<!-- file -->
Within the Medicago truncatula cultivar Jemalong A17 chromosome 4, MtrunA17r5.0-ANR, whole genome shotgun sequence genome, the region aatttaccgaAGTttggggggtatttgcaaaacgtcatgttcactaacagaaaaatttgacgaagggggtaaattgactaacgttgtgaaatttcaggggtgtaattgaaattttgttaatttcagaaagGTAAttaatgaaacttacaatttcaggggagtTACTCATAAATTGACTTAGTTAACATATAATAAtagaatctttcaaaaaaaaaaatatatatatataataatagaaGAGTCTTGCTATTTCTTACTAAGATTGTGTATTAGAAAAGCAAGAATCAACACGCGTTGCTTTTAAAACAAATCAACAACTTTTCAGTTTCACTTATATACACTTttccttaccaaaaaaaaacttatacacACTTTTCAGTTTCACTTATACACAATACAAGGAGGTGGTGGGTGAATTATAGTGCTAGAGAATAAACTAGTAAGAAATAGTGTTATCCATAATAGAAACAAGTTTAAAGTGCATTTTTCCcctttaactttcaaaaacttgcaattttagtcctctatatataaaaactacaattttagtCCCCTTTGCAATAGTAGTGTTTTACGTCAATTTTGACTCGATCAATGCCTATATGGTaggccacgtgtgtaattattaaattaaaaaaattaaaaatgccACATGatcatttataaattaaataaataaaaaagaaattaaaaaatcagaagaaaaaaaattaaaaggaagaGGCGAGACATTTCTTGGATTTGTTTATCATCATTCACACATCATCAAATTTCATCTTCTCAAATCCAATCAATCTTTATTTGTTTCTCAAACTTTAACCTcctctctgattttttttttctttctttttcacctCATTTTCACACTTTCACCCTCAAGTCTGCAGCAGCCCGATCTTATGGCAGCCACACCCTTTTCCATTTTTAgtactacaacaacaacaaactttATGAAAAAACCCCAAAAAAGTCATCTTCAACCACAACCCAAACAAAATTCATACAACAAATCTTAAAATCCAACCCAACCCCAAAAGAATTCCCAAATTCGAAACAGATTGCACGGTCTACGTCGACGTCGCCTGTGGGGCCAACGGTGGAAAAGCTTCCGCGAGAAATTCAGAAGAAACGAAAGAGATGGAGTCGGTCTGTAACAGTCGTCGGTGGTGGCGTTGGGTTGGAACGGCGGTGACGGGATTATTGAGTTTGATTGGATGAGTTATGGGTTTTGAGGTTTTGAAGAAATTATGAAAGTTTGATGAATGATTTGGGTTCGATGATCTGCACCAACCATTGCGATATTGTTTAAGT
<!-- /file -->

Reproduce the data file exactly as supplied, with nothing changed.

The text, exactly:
Within the Medicago truncatula cultivar Jemalong A17 chromosome 4, MtrunA17r5.0-ANR, whole genome shotgun sequence genome, the region aatttaccgaAGTttggggggtatttgcaaaacgtcatgttcactaacagaaaaatttgacgaagggggtaaattgactaacgttgtgaaatttcaggggtgtaattgaaattttgttaatttcagaaagGTAAttaatgaaacttacaatttcaggggagtTACTCATAAATTGACTTAGTTAACATATAATAAtagaatctttcaaaaaaaaaaatatatatatataataatagaaGAGTCTTGCTATTTCTTACTAAGATTGTGTATTAGAAAAGCAAGAATCAACACGCGTTGCTTTTAAAACAAATCAACAACTTTTCAGTTTCACTTATATACACTTttccttaccaaaaaaaaacttatacacACTTTTCAGTTTCACTTATACACAATACAAGGAGGTGGTGGGTGAATTATAGTGCTAGAGAATAAACTAGTAAGAAATAGTGTTATCCATAATAGAAACAAGTTTAAAGTGCATTTTTCCcctttaactttcaaaaacttgcaattttagtcctctatatataaaaactacaattttagtCCCCTTTGCAATAGTAGTGTTTTACGTCAATTTTGACTCGATCAATGCCTATATGGTaggccacgtgtgtaattattaaattaaaaaaattaaaaatgccACATGatcatttataaattaaataaataaaaaagaaattaaaaaatcagaagaaaaaaaattaaaaggaagaGGCGAGACATTTCTTGGATTTGTTTATCATCATTCACACATCATCAAATTTCATCTTCTCAAATCCAATCAATCTTTATTTGTTTCTCAAACTTTAACCTcctctctgattttttttttctttctttttcacctCATTTTCACACTTTCACCCTCAAGTCTGCAGCAGCCCGATCTTATGGCAGCCACACCCTTTTCCATTTTTAgtactacaacaacaacaaactttATGAAAAAACCCCAAAAAAGTCATCTTCAACCACAACCCAAACAAAATTCATACAACAAATCTTAAAATCCAACCCAACCCCAAAAGAATTCCCAAATTCGAAACAGATTGCACGGTCTACGTCGACGTCGCCTGTGGGGCCAACGGTGGAAAAGCTTCCGCGAGAAATTCAGAAGAAACGAAAGAGATGGAGTCGGTCTGTAACAGTCGTCGGTGGTGGCGTTGGGTTGGAACGGCGGTGACGGGATTATTGAGTTTGATTGGATGAGTTATGGGTTTTGAGGTTTTGAAGAAATTATGAAAGTTTGATGAATGATTTGGGTTCGATGATCTGCACCAACCATTGCGATATTGTTTAAGT